Johnson & Johnson and GM join companies suspending their YouTube ads over extremist videos

Healthcare product maker Johnson & Johnson and automaker General Motors Co. are among the latest companies to halt advertising on YouTube after concerns that Google is not doing enough to ensure brands’ ads are not appearing near terrorist content.

New Jersey-based Johnson & Johnson said in a statement last week that it has decided to “pause all YouTube digital advertising globally to ensure our product advertising does not appear on channels that promote offensive content.”

“We take this matter very seriously and will continue to take every measure to ensure our brand advertising is consistent with our brand values,” the company said.

Detroit-based GM said Friday that it was suspending targeted ads on YouTube “until Google can adhere to our brand standards.”

That same day, food and beverage company PepsiCo said it had taken “immediate steps to remove all advertising from non-search platforms until Google can absolutely ensure that this will not happen again.”

“We are deeply concerned and terribly disappointed that some of our brand ads have appeared alongside videos that promote hate and are offensive,” the Purchase, N.Y., company said in a statement.

The uproar comes after a recent investigation by Britain’s The Times showed how ordinary ads appeared alongside user-uploaded YouTube videos that promote hate and extremism.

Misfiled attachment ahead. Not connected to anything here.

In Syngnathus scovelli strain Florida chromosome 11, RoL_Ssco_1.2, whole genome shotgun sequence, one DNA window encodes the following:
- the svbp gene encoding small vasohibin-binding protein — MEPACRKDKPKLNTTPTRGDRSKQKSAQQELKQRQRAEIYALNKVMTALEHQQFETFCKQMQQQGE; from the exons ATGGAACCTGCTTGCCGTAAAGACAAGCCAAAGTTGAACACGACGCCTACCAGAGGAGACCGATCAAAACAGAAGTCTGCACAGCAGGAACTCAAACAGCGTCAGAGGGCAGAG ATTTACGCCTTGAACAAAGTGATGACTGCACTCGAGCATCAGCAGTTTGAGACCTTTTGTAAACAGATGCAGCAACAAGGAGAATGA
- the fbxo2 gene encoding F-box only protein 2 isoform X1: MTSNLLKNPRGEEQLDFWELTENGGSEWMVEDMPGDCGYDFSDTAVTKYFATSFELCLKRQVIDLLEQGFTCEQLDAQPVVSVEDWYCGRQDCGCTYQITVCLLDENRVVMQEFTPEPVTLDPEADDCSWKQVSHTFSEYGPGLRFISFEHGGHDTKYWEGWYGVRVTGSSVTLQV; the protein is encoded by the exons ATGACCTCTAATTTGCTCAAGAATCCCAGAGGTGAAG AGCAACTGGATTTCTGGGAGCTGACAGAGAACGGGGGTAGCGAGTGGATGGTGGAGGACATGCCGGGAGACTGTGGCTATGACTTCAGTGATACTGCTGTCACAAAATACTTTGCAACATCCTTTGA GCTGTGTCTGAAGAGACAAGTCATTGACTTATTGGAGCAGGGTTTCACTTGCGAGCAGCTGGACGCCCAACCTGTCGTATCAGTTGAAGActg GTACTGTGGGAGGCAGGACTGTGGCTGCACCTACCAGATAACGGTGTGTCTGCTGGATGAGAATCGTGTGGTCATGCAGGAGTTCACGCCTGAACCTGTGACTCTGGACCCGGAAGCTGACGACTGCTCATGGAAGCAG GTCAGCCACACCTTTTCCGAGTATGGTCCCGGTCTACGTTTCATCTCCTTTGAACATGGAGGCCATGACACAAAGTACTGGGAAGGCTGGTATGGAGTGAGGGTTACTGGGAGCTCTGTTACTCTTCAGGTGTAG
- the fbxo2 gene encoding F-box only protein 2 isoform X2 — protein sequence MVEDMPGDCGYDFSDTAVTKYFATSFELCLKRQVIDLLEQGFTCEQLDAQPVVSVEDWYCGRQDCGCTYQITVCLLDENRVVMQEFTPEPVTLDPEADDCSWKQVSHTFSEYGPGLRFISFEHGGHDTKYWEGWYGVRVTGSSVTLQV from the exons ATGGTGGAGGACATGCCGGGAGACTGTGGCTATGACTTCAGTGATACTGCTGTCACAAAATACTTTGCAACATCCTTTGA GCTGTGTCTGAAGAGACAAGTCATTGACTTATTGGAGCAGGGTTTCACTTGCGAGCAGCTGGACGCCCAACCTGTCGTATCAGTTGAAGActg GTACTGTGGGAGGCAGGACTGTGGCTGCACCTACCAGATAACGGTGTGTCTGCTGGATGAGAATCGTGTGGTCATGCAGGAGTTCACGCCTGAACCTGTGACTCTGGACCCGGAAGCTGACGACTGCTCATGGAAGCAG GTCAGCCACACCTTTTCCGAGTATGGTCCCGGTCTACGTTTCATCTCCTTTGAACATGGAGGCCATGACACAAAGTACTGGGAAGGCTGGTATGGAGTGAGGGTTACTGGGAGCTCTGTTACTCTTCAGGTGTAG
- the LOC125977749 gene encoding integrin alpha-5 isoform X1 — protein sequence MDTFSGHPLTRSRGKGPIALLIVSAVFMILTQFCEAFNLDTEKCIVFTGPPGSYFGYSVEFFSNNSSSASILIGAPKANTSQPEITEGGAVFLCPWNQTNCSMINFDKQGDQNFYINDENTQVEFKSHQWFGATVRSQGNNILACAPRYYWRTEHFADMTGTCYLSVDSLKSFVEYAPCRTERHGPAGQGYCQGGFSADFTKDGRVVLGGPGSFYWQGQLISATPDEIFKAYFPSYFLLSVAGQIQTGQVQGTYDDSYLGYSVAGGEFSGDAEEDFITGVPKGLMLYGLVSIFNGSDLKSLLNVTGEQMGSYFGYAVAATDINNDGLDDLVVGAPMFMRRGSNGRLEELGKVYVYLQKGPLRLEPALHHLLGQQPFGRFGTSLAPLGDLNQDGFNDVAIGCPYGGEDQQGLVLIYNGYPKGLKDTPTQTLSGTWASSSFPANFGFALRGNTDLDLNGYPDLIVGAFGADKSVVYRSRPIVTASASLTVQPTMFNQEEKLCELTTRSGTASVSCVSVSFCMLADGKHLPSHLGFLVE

The British government, along with local advertisers, suspended ad purchases following the report.

Last week, U.S. companies began following suit, with giants such as AT&T Inc., Verizon Communications Inc. and rental car firm Enterprise Holdings Inc. announcing that they will halt or reduce deals with Google, which owns YouTube.

Google said it doesn’t comment on individual customers, but that the search engine giant has begun an “extensive review” of its advertising policies.

“While we recognize that no system will be 100% perfect, we believe these major steps will further safeguard our advertisers’ brands and we are committed to being vigilant and continuing to improve over time,” Google said in a statement.

Group M, the world’s largest media investment group, said it had been communicating frequently with Google about ad placement long before the recent YouTube news.

“They’ve been very, very cooperative with our suggestions on how we can improve brand safety with our clients,” said Susan Schiekofer, chief investment officer for U.S. digital advertising at Group M.

The agency is the largest buyer of online advertising in the world and recognized early on that there are risks associated with user-generated platforms, she said.

“What we can do is make sure when we’re buying [ads] that we’re marking off all the right controls, that we’re auditing exactly where everything ran, and if there are particular channels or particular content that our clients don’t want to be on, we’re not there,” Schiekofer said.

samantha.masunaga@latimes.com

Twitter: @smasunaga


UPDATES:

3 p.m.: This article was updated to include comments from Group M.

This article was originally published at 11:20 a.m.

Copyright © 2017, Los Angeles Times
EDITION: California | U.S. & World
68°